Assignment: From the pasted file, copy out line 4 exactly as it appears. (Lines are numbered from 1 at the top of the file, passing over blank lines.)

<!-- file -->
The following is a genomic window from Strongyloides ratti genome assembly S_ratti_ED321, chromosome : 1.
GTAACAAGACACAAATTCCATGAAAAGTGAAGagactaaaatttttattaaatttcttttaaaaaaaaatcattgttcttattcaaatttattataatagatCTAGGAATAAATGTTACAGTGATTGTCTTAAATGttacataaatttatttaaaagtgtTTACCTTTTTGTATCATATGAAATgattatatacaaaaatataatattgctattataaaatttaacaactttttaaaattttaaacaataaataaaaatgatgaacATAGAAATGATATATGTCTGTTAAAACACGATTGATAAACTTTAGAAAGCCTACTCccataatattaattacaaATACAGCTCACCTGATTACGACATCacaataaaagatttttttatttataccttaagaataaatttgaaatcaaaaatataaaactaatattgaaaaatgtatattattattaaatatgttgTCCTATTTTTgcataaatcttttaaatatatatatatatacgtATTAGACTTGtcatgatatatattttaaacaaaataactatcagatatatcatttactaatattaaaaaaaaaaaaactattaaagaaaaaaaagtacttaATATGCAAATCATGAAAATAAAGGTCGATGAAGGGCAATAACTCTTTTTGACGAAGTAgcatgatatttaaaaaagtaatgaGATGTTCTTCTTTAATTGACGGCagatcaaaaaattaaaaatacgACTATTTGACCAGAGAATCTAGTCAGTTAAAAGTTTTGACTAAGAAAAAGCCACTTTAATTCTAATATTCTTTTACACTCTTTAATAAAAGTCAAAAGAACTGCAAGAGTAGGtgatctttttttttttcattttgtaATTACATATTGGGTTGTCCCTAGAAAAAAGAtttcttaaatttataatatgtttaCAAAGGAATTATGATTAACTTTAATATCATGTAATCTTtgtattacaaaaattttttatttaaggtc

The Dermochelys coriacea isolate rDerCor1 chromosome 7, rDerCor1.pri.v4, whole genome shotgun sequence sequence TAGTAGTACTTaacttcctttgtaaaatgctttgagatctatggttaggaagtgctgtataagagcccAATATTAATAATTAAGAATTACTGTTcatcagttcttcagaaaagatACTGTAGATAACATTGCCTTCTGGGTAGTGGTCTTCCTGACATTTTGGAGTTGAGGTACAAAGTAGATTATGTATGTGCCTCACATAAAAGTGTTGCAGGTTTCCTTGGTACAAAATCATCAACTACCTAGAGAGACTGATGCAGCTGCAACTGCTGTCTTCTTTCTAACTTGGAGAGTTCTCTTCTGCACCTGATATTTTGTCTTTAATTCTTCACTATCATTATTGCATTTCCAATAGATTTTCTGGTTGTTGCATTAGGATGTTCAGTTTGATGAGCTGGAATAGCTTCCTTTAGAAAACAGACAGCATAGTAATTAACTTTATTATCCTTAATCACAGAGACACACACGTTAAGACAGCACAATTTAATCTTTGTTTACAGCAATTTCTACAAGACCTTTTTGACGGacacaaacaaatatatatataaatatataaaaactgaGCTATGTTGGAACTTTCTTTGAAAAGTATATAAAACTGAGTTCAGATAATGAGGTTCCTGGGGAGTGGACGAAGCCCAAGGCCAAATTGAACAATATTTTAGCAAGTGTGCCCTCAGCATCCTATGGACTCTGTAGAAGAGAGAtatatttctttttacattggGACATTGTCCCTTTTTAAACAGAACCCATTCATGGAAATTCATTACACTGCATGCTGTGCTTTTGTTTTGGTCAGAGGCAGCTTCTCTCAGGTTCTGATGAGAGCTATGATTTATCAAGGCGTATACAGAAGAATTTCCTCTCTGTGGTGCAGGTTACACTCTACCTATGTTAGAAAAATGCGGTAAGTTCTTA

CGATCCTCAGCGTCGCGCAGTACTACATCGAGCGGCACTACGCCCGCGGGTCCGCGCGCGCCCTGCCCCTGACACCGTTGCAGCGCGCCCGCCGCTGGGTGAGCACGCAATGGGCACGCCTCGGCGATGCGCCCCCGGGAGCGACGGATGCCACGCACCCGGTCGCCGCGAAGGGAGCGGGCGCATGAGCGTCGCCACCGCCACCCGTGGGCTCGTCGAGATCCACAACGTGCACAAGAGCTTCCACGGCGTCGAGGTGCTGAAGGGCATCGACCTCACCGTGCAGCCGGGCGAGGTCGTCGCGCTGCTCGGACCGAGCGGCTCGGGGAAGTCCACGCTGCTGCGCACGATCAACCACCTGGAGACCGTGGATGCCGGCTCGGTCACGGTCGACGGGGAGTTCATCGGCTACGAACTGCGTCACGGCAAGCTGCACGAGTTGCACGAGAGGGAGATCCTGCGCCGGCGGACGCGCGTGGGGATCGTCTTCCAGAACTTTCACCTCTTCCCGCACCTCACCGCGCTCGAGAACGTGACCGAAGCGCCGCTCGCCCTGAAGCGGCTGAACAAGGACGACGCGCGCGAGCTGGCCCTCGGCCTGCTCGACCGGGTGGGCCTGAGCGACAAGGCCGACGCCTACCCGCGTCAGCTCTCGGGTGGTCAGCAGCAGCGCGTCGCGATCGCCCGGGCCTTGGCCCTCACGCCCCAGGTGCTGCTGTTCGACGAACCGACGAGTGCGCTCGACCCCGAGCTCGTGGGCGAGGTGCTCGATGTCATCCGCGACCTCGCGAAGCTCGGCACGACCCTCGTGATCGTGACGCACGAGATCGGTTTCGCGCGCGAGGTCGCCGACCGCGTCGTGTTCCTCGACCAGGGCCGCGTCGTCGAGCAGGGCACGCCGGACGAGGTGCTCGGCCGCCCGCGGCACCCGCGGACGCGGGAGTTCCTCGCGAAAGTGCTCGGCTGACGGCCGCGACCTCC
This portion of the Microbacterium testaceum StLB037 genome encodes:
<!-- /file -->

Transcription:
CGATCCTCAGCGTCGCGCAGTACTACATCGAGCGGCACTACGCCCGCGGGTCCGCGCGCGCCCTGCCCCTGACACCGTTGCAGCGCGCCCGCCGCTGGGTGAGCACGCAATGGGCACGCCTCGGCGATGCGCCCCCGGGAGCGACGGATGCCACGCACCCGGTCGCCGCGAAGGGAGCGGGCGCATGAGCGTCGCCACCGCCACCCGTGGGCTCGTCGAGATCCACAACGTGCACAAGAGCTTCCACGGCGTCGAGGTGCTGAAGGGCATCGACCTCACCGTGCAGCCGGGCGAGGTCGTCGCGCTGCTCGGACCGAGCGGCTCGGGGAAGTCCACGCTGCTGCGCACGATCAACCACCTGGAGACCGTGGATGCCGGCTCGGTCACGGTCGACGGGGAGTTCATCGGCTACGAACTGCGTCACGGCAAGCTGCACGAGTTGCACGAGAGGGAGATCCTGCGCCGGCGGACGCGCGTGGGGATCGTCTTCCAGAACTTTCACCTCTTCCCGCACCTCACCGCGCTCGAGAACGTGACCGAAGCGCCGCTCGCCCTGAAGCGGCTGAACAAGGACGACGCGCGCGAGCTGGCCCTCGGCCTGCTCGACCGGGTGGGCCTGAGCGACAAGGCCGACGCCTACCCGCGTCAGCTCTCGGGTGGTCAGCAGCAGCGCGTCGCGATCGCCCGGGCCTTGGCCCTCACGCCCCAGGTGCTGCTGTTCGACGAACCGACGAGTGCGCTCGACCCCGAGCTCGTGGGCGAGGTGCTCGATGTCATCCGCGACCTCGCGAAGCTCGGCACGACCCTCGTGATCGTGACGCACGAGATCGGTTTCGCGCGCGAGGTCGCCGACCGCGTCGTGTTCCTCGACCAGGGCCGCGTCGTCGAGCAGGGCACGCCGGACGAGGTGCTCGGCCGCCCGCGGCACCCGCGGACGCGGGAGTTCCTCGCGAAAGTGCTCGGCTGACGGCCGCGACCTCC